Well, Sunday, October 29, at Garnett, we had our Fall Festival, as this church has done for two decades, but this year was different in that we made a decision months back that for the first time we would intentionally set a bulls eye for welcoming, taking pictures of, and following up through sending that photo of the children in costume to 250 families. This is a Group Magazine curriculum called “Heroes” but the specific goal of 250 was our own contexualizing of a goal based on how many have come in past years and our desire to do more than just say, “Well, we had a great turn out” and miss the fact that more people have come to our church to visit than on 52 Sundays.
We had more than 700 and we’re currently doing a database to send the photos and tell the families more about our church, our Christmas Eve service, and Vacation Bible School, and Angel Food Program. At the same time, I told the congregation Sunday morning that the leadership of our church encourages all of us to “turn on the porch light” on Halloween, be in the neighborhood, go trick or treating with children or grandchildren, and put yourself in a place to meet and visit with your neighbors.
Halloween is one of those chances for us to experience a “thin place” where God can be present unexpectedly when we pay attention to the opportunities that our culture gives us. This is the day that people open their doors, literally wait by the door, so hungry for their neighbors to care, to ring the doorbell, and while much good is done to gather Christians at churches and it’s a conscience decision that individuals and church leaderships have to make, much is lost when Christians gather on dark nights, failing to be light when they otherwise could be.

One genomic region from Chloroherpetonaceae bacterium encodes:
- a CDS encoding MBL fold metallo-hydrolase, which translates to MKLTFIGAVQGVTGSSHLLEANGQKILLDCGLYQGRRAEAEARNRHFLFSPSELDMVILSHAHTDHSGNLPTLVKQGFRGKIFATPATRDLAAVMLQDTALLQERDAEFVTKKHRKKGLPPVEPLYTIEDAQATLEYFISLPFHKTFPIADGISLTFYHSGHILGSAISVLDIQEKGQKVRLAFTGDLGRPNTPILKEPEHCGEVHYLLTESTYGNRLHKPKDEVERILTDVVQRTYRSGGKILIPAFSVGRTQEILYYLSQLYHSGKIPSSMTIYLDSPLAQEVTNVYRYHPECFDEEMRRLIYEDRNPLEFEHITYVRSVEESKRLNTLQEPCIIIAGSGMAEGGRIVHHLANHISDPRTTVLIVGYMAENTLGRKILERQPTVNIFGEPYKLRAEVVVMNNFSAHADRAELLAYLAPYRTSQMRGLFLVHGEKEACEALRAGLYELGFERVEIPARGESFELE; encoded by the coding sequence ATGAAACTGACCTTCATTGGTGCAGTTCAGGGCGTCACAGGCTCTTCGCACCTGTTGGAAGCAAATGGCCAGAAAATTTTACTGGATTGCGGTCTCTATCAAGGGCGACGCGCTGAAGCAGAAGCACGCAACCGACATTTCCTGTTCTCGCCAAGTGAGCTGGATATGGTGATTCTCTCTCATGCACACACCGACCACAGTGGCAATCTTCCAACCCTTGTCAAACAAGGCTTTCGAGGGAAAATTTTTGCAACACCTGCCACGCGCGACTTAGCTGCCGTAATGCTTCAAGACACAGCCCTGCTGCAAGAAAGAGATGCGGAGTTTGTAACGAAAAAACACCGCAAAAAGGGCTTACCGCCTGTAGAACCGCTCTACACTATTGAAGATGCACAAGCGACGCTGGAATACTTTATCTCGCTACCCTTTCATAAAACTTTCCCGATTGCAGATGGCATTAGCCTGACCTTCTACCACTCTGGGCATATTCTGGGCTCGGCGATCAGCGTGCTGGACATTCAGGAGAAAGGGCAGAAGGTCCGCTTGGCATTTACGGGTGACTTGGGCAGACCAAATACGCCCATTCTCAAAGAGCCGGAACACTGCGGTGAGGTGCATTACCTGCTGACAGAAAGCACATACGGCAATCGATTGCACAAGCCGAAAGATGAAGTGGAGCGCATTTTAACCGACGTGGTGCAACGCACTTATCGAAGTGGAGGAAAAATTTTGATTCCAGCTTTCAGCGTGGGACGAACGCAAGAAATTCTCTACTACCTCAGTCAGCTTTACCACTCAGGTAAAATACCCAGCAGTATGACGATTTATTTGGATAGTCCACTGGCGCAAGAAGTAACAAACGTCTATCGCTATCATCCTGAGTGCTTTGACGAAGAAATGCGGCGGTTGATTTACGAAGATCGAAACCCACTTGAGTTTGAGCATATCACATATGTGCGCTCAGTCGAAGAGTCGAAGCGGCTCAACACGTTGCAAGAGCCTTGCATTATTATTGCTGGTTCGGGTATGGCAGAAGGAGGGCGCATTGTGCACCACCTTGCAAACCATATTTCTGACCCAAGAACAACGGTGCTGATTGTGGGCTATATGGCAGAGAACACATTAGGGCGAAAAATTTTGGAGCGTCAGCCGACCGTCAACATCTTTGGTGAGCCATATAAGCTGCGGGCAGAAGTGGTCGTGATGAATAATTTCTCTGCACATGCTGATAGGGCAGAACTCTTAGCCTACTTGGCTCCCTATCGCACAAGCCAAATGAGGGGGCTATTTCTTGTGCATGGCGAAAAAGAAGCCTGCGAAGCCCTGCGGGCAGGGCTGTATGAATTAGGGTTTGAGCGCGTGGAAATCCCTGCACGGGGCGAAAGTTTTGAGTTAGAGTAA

So today is All Saints Day, a day when the martyrs are celebrated for their service and deaths for the sake of the call of Christ in their lives to stand against the prevailing culture, and so the church must continue to be light on dark days, to not retreat but advance, and stick out our necks, and in many cases martyrs I respect are ones who were killed by their fellow Christians who thought they were off track, such as anabaptist Felix Manz, who was executed in 1527 by being tied down with weights and thrown from a bridge in Zurich into the River Limmat by the Church/Town Council.
I don’t know if I’ll die for my views on Trick or Treat, or even for what I’m about to say at the end of this post, but it’s more serious than just my childhood desire to sort candy and not go to church. We’re talking here about the loss of our voice and witness in the world today, and we’ve allowed ourselves to float in the backwaters of an insulated Christian culture, rather than seeing opportunities to be part of our cultural stream that needs light and life. So today, I encourage you to begin now–we have a year to plan: next year, let your light and the light of Christ shine.
Cancel Wednesday night church on Halloween 2007 and meet your neighbors. New Wineskins

Greg TaylorGreg Taylor is the managing editor of New Wineskins, a former missionary in Uganda, and now an associate minister for spiritual formation, outreach and small groups at Garnett Road Church of Christ in Tulsa. He is the author of the novel High Places and co-author (with John Mark Hicks) of the baptismal study Down in the River to Pray. He is married to Jill and they have three children. [Greg Taylor’s Blog High Places on the Journey]